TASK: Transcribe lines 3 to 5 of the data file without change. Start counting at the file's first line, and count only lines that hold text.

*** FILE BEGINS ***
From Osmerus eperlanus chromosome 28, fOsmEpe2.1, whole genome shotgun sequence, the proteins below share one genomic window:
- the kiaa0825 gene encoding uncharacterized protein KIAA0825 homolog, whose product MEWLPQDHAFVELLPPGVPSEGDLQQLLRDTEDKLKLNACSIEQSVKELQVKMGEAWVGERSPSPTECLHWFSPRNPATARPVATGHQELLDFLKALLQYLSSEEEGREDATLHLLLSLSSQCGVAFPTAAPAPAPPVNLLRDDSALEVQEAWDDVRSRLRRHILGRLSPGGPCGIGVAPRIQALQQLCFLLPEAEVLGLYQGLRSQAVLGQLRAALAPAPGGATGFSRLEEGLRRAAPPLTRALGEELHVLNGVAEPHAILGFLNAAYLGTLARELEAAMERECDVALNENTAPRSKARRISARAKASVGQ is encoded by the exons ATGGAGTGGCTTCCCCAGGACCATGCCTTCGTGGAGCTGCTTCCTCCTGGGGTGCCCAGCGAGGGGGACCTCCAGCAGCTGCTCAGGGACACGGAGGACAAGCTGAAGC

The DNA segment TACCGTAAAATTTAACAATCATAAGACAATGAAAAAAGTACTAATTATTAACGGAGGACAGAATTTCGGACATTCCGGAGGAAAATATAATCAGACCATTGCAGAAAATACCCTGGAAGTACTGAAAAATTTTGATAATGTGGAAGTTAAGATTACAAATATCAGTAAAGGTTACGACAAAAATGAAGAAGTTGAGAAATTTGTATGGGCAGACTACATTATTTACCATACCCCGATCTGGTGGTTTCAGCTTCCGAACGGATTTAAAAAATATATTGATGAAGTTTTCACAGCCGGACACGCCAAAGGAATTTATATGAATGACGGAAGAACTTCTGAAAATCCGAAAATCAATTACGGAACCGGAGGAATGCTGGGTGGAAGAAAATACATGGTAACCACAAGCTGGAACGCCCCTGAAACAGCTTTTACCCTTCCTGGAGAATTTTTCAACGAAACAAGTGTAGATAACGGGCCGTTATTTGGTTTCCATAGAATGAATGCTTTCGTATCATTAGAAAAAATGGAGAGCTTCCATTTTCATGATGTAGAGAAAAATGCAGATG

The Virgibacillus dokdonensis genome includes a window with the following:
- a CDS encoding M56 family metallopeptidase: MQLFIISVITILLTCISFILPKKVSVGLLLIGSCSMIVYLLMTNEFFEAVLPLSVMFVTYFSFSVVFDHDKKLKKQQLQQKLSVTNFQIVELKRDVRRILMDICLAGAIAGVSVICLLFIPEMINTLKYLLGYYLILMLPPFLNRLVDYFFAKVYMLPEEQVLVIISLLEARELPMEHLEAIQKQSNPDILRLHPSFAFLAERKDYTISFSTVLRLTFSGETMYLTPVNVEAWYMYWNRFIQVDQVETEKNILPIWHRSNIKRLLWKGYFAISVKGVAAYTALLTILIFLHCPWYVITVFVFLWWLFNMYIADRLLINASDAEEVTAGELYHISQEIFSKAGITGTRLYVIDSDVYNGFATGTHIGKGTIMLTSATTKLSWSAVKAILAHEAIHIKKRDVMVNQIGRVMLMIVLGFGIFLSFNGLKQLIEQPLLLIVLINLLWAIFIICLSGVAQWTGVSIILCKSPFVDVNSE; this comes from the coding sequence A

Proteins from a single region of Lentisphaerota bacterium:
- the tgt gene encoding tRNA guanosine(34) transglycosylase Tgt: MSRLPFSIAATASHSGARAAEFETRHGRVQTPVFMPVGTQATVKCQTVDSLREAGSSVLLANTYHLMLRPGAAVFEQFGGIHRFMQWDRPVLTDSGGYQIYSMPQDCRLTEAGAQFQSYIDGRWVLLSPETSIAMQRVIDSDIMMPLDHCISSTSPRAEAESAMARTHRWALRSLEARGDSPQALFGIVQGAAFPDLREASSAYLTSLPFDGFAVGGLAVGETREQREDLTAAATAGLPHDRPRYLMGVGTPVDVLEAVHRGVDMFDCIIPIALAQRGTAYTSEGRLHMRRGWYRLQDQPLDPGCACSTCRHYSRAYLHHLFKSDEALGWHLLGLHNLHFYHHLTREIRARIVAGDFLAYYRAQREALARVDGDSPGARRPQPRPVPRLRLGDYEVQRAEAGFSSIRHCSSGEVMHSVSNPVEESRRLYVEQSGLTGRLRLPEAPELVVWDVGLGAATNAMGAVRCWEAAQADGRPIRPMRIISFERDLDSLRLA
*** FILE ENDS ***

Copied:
The DNA segment TACCGTAAAATTTAACAATCATAAGACAATGAAAAAAGTACTAATTATTAACGGAGGACAGAATTTCGGACATTCCGGAGGAAAATATAATCAGACCATTGCAGAAAATACCCTGGAAGTACTGAAAAATTTTGATAATGTGGAAGTTAAGATTACAAATATCAGTAAAGGTTACGACAAAAATGAAGAAGTTGAGAAATTTGTATGGGCAGACTACATTATTTACCATACCCCGATCTGGTGGTTTCAGCTTCCGAACGGATTTAAAAAATATATTGATGAAGTTTTCACAGCCGGACACGCCAAAGGAATTTATATGAATGACGGAAGAACTTCTGAAAATCCGAAAATCAATTACGGAACCGGAGGAATGCTGGGTGGAAGAAAATACATGGTAACCACAAGCTGGAACGCCCCTGAAACAGCTTTTACCCTTCCTGGAGAATTTTTCAACGAAACAAGTGTAGATAACGGGCCGTTATTTGGTTTCCATAGAATGAATGCTTTCGTATCATTAGAAAAAATGGAGAGCTTCCATTTTCATGATGTAGAGAAAAATGCAGATG

The Virgibacillus dokdonensis genome includes a window with the following:
- a CDS encoding M56 family metallopeptidase: MQLFIISVITILLTCISFILPKKVSVGLLLIGSCSMIVYLLMTNEFFEAVLPLSVMFVTYFSFSVVFDHDKKLKKQQLQQKLSVTNFQIVELKRDVRRILMDICLAGAIAGVSVICLLFIPEMINTLKYLLGYYLILMLPPFLNRLVDYFFAKVYMLPEEQVLVIISLLEARELPMEHLEAIQKQSNPDILRLHPSFAFLAERKDYTISFSTVLRLTFSGETMYLTPVNVEAWYMYWNRFIQVDQVETEKNILPIWHRSNIKRLLWKGYFAISVKGVAAYTALLTILIFLHCPWYVITVFVFLWWLFNMYIADRLLINASDAEEVTAGELYHISQEIFSKAGITGTRLYVIDSDVYNGFATGTHIGKGTIMLTSATTKLSWSAVKAILAHEAIHIKKRDVMVNQIGRVMLMIVLGFGIFLSFNGLKQLIEQPLLLIVLINLLWAIFIICLSGVAQWTGVSIILCKSPFVDVNSE; this comes from the coding sequence A